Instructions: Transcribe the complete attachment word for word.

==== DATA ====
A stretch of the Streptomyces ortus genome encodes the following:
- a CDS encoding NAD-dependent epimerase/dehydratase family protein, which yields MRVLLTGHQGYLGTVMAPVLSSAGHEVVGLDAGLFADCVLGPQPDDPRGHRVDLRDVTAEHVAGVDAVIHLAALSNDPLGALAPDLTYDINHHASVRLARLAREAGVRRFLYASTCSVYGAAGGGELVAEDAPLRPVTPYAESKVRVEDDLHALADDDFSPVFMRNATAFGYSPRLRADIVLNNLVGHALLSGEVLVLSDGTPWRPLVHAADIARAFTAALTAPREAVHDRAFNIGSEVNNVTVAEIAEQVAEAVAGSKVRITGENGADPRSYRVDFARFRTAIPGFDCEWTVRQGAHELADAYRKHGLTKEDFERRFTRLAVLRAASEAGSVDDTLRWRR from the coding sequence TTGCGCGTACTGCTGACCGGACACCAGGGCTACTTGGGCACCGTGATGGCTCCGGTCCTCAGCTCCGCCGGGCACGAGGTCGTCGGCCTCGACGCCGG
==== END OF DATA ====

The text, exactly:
A stretch of the Streptomyces ortus genome encodes the following:
- a CDS encoding NAD-dependent epimerase/dehydratase family protein, which yields MRVLLTGHQGYLGTVMAPVLSSAGHEVVGLDAGLFADCVLGPQPDDPRGHRVDLRDVTAEHVAGVDAVIHLAALSNDPLGALAPDLTYDINHHASVRLARLAREAGVRRFLYASTCSVYGAAGGGELVAEDAPLRPVTPYAESKVRVEDDLHALADDDFSPVFMRNATAFGYSPRLRADIVLNNLVGHALLSGEVLVLSDGTPWRPLVHAADIARAFTAALTAPREAVHDRAFNIGSEVNNVTVAEIAEQVAEAVAGSKVRITGENGADPRSYRVDFARFRTAIPGFDCEWTVRQGAHELADAYRKHGLTKEDFERRFTRLAVLRAASEAGSVDDTLRWRR from the coding sequence TTGCGCGTACTGCTGACCGGACACCAGGGCTACTTGGGCACCGTGATGGCTCCGGTCCTCAGCTCCGCCGGGCACGAGGTCGTCGGCCTCGACGCCGG